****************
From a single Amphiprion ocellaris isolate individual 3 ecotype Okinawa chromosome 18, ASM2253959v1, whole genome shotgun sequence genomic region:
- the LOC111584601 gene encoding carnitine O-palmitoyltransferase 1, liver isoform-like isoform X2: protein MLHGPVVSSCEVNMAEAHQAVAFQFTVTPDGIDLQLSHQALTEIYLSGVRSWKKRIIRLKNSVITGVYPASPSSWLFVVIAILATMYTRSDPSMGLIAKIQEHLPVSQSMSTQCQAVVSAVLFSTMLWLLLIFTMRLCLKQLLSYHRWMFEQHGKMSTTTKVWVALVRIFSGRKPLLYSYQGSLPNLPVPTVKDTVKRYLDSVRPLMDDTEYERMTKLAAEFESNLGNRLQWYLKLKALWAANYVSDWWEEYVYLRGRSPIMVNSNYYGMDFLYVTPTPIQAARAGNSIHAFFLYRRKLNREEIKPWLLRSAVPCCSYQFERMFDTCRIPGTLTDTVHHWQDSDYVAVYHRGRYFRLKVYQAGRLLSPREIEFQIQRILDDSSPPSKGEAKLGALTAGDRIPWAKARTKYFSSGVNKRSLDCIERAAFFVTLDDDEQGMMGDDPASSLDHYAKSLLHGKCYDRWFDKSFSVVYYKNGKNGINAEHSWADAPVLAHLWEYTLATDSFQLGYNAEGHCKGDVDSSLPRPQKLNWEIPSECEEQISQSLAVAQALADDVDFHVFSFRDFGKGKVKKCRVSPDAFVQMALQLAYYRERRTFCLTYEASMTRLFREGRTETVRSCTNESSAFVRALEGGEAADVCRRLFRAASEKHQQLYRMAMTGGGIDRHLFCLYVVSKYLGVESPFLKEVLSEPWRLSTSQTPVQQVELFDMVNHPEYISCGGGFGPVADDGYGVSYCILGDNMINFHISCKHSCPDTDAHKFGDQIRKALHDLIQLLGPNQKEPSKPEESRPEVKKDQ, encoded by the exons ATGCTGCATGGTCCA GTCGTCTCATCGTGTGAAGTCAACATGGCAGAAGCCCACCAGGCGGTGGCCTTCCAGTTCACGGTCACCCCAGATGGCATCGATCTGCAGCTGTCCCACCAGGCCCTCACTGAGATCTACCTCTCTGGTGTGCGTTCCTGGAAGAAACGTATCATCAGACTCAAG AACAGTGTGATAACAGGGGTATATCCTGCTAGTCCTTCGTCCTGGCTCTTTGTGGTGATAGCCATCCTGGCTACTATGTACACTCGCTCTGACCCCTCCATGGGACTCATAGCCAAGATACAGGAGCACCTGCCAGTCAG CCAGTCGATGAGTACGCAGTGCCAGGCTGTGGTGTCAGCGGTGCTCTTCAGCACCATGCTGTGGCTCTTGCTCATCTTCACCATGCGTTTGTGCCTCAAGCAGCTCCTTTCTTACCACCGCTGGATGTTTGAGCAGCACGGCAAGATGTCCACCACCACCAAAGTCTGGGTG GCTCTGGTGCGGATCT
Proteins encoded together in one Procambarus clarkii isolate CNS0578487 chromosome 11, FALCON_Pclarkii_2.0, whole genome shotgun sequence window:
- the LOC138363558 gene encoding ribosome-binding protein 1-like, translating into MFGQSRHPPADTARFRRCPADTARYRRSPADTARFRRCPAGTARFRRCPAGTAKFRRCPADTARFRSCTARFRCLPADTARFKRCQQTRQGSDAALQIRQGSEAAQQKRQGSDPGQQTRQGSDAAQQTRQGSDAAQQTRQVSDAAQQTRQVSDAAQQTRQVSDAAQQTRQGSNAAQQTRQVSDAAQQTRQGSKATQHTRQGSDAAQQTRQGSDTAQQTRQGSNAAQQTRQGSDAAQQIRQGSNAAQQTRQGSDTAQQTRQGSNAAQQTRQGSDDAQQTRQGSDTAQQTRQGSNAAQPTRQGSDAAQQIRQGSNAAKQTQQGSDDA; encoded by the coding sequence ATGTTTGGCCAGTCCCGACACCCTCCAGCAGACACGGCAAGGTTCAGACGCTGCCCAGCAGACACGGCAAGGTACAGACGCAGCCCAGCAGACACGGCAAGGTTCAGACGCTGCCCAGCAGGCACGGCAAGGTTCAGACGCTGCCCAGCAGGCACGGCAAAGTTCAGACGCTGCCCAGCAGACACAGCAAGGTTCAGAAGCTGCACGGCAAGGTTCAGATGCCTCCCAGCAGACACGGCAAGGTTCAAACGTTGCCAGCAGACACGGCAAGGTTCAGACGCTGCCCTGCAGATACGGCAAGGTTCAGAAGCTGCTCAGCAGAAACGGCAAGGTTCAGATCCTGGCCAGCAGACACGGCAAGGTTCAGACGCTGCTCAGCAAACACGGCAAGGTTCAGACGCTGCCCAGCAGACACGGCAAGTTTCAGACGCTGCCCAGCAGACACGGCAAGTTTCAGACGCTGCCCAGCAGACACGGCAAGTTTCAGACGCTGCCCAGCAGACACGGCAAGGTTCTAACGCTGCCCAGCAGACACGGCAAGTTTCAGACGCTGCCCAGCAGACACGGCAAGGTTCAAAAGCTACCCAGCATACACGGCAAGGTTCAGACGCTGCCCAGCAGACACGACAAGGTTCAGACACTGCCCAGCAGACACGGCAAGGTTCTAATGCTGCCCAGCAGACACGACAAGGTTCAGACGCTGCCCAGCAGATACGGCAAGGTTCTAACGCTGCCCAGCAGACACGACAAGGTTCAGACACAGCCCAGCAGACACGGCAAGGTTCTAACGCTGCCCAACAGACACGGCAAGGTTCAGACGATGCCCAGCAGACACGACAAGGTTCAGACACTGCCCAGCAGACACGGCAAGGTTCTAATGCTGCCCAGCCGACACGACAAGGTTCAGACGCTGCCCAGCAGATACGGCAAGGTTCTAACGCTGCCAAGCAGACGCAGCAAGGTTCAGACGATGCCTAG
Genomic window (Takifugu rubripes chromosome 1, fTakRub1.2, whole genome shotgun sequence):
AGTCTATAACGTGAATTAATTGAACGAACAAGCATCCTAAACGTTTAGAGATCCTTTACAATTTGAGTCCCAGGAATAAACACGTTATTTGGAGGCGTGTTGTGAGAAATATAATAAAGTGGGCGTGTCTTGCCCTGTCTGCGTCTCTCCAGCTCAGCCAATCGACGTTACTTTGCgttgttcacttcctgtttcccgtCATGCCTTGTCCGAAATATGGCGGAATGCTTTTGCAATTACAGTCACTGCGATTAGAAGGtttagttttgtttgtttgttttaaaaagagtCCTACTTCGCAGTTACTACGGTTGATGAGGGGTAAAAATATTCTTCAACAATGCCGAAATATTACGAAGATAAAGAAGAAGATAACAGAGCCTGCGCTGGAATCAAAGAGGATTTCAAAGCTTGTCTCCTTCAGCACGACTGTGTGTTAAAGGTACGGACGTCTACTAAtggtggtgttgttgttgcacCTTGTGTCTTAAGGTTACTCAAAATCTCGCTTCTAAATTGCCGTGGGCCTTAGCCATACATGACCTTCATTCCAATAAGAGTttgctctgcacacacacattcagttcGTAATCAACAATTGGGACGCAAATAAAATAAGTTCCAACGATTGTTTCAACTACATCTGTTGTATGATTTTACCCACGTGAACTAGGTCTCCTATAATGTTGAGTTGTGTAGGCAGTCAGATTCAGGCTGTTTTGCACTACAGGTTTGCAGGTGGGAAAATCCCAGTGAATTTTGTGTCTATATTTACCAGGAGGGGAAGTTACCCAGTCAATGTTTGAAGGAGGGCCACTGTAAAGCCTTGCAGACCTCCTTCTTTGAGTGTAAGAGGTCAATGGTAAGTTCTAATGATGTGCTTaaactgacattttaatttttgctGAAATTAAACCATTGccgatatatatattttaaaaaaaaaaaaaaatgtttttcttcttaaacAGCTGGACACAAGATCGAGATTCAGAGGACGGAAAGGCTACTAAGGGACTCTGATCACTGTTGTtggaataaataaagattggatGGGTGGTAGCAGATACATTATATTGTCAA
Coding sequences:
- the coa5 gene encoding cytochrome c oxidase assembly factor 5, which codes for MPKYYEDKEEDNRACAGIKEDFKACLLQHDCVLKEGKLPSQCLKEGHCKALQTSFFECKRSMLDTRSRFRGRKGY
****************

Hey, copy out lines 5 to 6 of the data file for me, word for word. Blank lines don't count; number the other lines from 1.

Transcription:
Genomic window (Takifugu rubripes chromosome 1, fTakRub1.2, whole genome shotgun sequence):
AGTCTATAACGTGAATTAATTGAACGAACAAGCATCCTAAACGTTTAGAGATCCTTTACAATTTGAGTCCCAGGAATAAACACGTTATTTGGAGGCGTGTTGTGAGAAATATAATAAAGTGGGCGTGTCTTGCCCTGTCTGCGTCTCTCCAGCTCAGCCAATCGACGTTACTTTGCgttgttcacttcctgtttcccgtCATGCCTTGTCCGAAATATGGCGGAATGCTTTTGCAATTACAGTCACTGCGATTAGAAGGtttagttttgtttgtttgttttaaaaagagtCCTACTTCGCAGTTACTACGGTTGATGAGGGGTAAAAATATTCTTCAACAATGCCGAAATATTACGAAGATAAAGAAGAAGATAACAGAGCCTGCGCTGGAATCAAAGAGGATTTCAAAGCTTGTCTCCTTCAGCACGACTGTGTGTTAAAGGTACGGACGTCTACTAAtggtggtgttgttgttgcacCTTGTGTCTTAAGGTTACTCAAAATCTCGCTTCTAAATTGCCGTGGGCCTTAGCCATACATGACCTTCATTCCAATAAGAGTttgctctgcacacacacattcagttcGTAATCAACAATTGGGACGCAAATAAAATAAGTTCCAACGATTGTTTCAACTACATCTGTTGTATGATTTTACCCACGTGAACTAGGTCTCCTATAATGTTGAGTTGTGTAGGCAGTCAGATTCAGGCTGTTTTGCACTACAGGTTTGCAGGTGGGAAAATCCCAGTGAATTTTGTGTCTATATTTACCAGGAGGGGAAGTTACCCAGTCAATGTTTGAAGGAGGGCCACTGTAAAGCCTTGCAGACCTCCTTCTTTGAGTGTAAGAGGTCAATGGTAAGTTCTAATGATGTGCTTaaactgacattttaatttttgctGAAATTAAACCATTGccgatatatatattttaaaaaaaaaaaaaaatgtttttcttcttaaacAGCTGGACACAAGATCGAGATTCAGAGGACGGAAAGGCTACTAAGGGACTCTGATCACTGTTGTtggaataaataaagattggatGGGTGGTAGCAGATACATTATATTGTCAA